DUIN: The charisma of Art Katz

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While enjoying the delights of northern Minnesota’s lake country last week, I stopped by the grave of a patriarch in the charismatic movement.

Art Katz would have turned 80 this year had he not died in June 2007 from a blood vessel disease. A bench, an angel statuette, a stone wall and a birdbath make up a tiny shrine in a grassy field by a dirt road in a tiny community some 10 miles south of Bemidji.

Across the sunny meadow is a deserted olive-green house where Art once lived and wrote his many books. Down the road are several house trailers — remnants of Ben Israel Fellowship, a Christian community he helped found.

A dark red barn that once hosted popular conferences where Art taught now sits abandoned in a field of grass and clover. But Mr. Katz’s writings live on with the help of Simon and Naomi Hensman, a couple who runs www.artkatzministries.org and who graciously showed me around.

The community’s isolated locale served as a possible refuge for U.S. Jews who Art believed will endure great persecution in a future time when America turns against them. Mr. Katz, who was born Jewish before converting to Christianity, had a passion for anything to do with Israel.

His most famous moment was at the 1977 Conference on Charismatic Renewal in the Christian Churches, a gathering of 45,000 Christians in Kansas City. Art was a speaker at a symposium of messianic Jews, who believe Jesus was the promised Jewish messiah. He caused an uproar when he stated that because Jews caused the death of Christ, they reaped the results of the Holocaust.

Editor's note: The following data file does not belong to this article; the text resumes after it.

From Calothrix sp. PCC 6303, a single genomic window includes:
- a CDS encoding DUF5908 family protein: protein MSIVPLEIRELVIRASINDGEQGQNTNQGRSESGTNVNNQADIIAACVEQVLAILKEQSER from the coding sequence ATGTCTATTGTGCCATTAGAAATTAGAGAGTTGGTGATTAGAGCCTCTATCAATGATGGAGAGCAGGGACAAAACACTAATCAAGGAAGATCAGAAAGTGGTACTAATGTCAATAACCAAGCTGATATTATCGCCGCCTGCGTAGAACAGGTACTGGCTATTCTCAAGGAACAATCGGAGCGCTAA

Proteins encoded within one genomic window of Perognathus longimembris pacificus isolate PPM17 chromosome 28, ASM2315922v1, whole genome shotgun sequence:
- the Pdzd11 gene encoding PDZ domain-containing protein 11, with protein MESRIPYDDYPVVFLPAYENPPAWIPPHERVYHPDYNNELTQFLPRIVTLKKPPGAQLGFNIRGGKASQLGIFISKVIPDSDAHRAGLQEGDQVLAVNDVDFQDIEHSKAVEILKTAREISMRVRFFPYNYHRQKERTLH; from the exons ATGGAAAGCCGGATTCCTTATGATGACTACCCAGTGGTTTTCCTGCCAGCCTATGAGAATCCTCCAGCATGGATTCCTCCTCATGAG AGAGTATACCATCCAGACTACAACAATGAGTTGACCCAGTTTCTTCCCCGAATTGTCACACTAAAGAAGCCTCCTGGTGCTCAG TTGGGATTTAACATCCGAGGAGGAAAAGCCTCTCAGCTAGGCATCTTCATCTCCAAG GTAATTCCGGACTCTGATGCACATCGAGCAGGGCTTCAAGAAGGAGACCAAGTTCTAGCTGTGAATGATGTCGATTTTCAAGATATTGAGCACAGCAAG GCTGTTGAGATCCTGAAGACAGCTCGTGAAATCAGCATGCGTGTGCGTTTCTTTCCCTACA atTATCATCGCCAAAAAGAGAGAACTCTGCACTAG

A journalist at the event said dozens of Jews and Christians — including several Catholic priests — responded by apologizing for past sins and washing each other’s feet. The meeting had been going nowhere spiritually until Art broke the ice.

I first spotted Art at a charismatic convention in New Orleans 10 years later, where he angered some of the organizers with his blunt remarks on the lack of spiritual power there.

I, however, was impressed by his assessment, which is what the journalists covering the event were privately murmuring in the press box. Over the years, I followed this brilliant, complex man who was known as prophetic, provocative and somewhat of a burr in the saddle.

For instance, in a 2004 speech given in New Zealand, he called Princess Diana’s funeral “a scandal of failure” for the church. Here “was a debutante and a jet-setter, immoral, humanist, even receiving occultic consultation, and yet receiving all the trappings of Christian burial at the highest levels of the Anglican church with their clerics of the greatest order, intoning with great solemnity as if this were in fact the burial of a Christian,” he said. “The church should not have stood still. It was a silence that needed to be broken.”

He added, “It doesn’t mean that we’re going to be successful or even heard, but to be silent in the face of some direct contradiction of the faith, and a diminishing of God by it, calls for a statement.”

He made many such statements that no doubt cost him dearly. As I stood in that grassy field, I realized why some men, like the Rev. Billy Graham, are lionized by the Christian world and others, like Art Katz, have a silent grave in the middle of the north woods.

Julia Duin’s Stairway to Heaven column runs Thursdays and Sundays. Contact her at jduin@washingtontimes.com.

About the Author
Julia Duin

Julia Duin

Julia Duin is the Times’ religion editor. She has a master’s degree in religion from Trinity School for Ministry (an Episcopal seminary) and has covered the beat for three decades. Before coming to The Washington Times, she worked for five newspapers, including a stint as a religion writer for the Houston Chronicle and a year as city editor at the ...

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